- Ralph Rogosch
Ralph Egon Rogosch died unexpectedly of natural causes at his home around October 26, 2019. Ralph was born on July 12, 1950, in Lynbrook, Long Island, N.Y., to Lisa and Egon Rogosch. He is survived by two cousins, Catherine Barisic and Ellen Leinhard.
He graduated from East Rockaway High School with the class of '68, a spirited and close-knit group that still keeps in touch through their reunions every five years. Voted "most excitable" in his yearbook, Ralph played on his high school football team. It was a serious knee injury from football that kept him from joining up and going off to serve in Vietnam like several of his classmates. Instead, he went to Cortland College in upstate New York. After his freshman year, he took off to see the country, spending time in Oklahoma and California before coming back east. According to legend, he had decided to go back west to Colorado when he stopped off in Vermont to visit a friend ... and never left.
Starting off as a farmhand at the George Kane Farm, Ralph gave everyone a smile by doing his yoga in the aisle after chores were done. He began a logging career with his first workhorse, Chico, who taught him how to get logs moving. Later, purchasing a second horse, Tonnerre, allowed him to work at sugaring as well, gathering the old-fashioned way with a team and buckets. Ralph graduated to tractor and winch, and then finally to a skidder, but he never lost the ability to do the careful job in the woods that logging with horses had taught him.
Ralph had many interests and was a lifelong learner. When he got his own place on Enosburg Mountain Road in 2009, he went to work to create an organic garden enriched with carefully made compost and planted according to the biodynamic principles he had learned from the Flack Farm. He would often trade his beets, turnips, greens and giant kohlrabis for some of the wonderful goodies at the Montgomery farmers market.
He was an avid reader, a regular at the Montgomery Library book-to-movie group, a spirited political debater who could play the devil's advocate — a "Bernie socialist" at heart who could always see the other side, as well. He loved to cook and loved music of all kinds. Nothing pleased him more than going to local concerts, especially when he got a chance to dance. He cared about conservation and was a member of Vermont Coverts and Cold Hollow to Canada, among others. He studied religions, was disciplined about yoga and meditating, and tried very much to live as a true Christian.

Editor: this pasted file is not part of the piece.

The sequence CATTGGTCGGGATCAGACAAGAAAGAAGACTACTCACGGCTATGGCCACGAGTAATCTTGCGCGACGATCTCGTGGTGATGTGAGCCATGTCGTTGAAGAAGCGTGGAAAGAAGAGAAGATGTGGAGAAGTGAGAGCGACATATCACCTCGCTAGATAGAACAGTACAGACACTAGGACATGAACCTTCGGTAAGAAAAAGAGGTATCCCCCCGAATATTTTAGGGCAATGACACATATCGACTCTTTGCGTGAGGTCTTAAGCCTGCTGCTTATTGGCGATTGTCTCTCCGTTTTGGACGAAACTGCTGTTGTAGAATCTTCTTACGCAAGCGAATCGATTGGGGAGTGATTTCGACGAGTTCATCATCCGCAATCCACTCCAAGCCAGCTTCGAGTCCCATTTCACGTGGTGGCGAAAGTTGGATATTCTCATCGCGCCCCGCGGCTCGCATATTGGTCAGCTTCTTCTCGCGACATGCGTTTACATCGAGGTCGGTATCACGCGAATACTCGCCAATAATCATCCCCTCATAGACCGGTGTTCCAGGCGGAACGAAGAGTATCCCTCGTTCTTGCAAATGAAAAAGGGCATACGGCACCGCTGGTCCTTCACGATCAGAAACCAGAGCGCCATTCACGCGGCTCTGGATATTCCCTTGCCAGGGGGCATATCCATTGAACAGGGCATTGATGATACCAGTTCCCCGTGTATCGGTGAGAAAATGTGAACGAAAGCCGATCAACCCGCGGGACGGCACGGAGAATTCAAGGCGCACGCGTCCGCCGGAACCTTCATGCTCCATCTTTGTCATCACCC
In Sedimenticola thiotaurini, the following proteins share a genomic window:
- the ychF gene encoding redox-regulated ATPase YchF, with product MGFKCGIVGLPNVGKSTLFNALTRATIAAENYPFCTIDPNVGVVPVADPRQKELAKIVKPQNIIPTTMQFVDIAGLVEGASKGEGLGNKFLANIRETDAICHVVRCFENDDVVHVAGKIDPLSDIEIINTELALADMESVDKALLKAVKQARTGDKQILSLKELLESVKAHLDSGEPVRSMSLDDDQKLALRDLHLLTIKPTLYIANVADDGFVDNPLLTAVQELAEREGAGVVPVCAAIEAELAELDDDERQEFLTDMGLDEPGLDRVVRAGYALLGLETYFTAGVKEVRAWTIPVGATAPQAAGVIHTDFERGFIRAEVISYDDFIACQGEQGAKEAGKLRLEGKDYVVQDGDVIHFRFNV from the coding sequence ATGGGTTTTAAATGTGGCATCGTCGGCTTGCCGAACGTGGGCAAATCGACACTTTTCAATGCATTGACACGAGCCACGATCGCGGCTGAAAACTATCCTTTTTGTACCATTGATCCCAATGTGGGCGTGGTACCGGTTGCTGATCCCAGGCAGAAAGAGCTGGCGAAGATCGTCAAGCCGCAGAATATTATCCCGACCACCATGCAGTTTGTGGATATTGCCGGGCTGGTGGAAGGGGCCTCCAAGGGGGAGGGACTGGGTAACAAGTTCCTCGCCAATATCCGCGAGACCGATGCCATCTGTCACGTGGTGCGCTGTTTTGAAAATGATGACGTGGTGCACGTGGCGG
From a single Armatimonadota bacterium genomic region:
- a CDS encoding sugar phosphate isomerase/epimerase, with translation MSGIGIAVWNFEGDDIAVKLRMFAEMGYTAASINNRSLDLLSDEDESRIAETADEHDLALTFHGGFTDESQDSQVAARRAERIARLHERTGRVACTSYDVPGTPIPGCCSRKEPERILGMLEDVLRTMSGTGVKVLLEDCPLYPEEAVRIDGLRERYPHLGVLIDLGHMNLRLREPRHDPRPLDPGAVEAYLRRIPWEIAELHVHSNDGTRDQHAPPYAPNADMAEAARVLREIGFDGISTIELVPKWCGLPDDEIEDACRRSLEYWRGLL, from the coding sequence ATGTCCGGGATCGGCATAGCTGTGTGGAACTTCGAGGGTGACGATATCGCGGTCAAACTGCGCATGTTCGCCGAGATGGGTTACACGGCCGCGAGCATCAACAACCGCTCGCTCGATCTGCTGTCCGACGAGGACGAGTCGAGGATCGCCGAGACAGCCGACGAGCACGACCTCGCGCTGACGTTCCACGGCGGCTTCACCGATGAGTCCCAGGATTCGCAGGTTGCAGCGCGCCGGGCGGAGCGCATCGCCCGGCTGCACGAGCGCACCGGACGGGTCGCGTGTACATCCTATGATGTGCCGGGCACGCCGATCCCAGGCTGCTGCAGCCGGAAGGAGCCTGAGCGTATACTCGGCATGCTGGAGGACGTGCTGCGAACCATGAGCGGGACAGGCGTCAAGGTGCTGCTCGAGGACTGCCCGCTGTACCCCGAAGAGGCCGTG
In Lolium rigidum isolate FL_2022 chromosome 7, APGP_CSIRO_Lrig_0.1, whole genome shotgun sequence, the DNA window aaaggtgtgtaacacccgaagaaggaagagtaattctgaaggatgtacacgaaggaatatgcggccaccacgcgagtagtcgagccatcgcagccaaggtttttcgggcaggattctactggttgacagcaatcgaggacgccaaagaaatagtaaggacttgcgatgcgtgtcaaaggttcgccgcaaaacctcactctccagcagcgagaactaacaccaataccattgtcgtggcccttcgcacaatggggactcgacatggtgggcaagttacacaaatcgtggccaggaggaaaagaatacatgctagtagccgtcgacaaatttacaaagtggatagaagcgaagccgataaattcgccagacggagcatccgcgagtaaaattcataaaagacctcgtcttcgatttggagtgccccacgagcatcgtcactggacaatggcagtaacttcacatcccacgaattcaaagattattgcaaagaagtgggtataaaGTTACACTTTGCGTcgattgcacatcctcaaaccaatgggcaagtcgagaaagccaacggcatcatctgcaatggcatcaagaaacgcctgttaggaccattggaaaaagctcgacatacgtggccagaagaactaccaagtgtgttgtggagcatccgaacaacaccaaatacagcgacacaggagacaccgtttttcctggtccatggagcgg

Because he lost friends in a war that was based on deceit and a faulty foreign policy, Ralph felt strong support for both veterans and for peace. He was a member of the Enosburg Peace Vigil and attended many anti-war demonstrations over the years. His struggle with arthritis led to both hip and knee joint replacements. His gratitude for the Medicare/disability coverage that saw him through these difficulties led him to work for a Medicare-for-all health care system that would make good health care available to everyone.
Ralph was someone who was content to work alone, who loved the beauty of the woods and the natural world around him, and who went for long walks often. But he was tremendously social, too — any shopping day was an excuse to stop and visit many friends — and he also enjoyed working with many friends over the years. He and his girlfriend, Nancy Wilson, were happy in recent years to become members of the United Church of Bakersfield, with Pastor Devon Thomas.
As some have put it, "Ralph was one of Enosburg's great characters" and a "big personality." He will be greatly missed by many friends.
There will be a service for Ralph at the United Church of Bakersfield and Fairfield on January 18 at noon, with a reception following.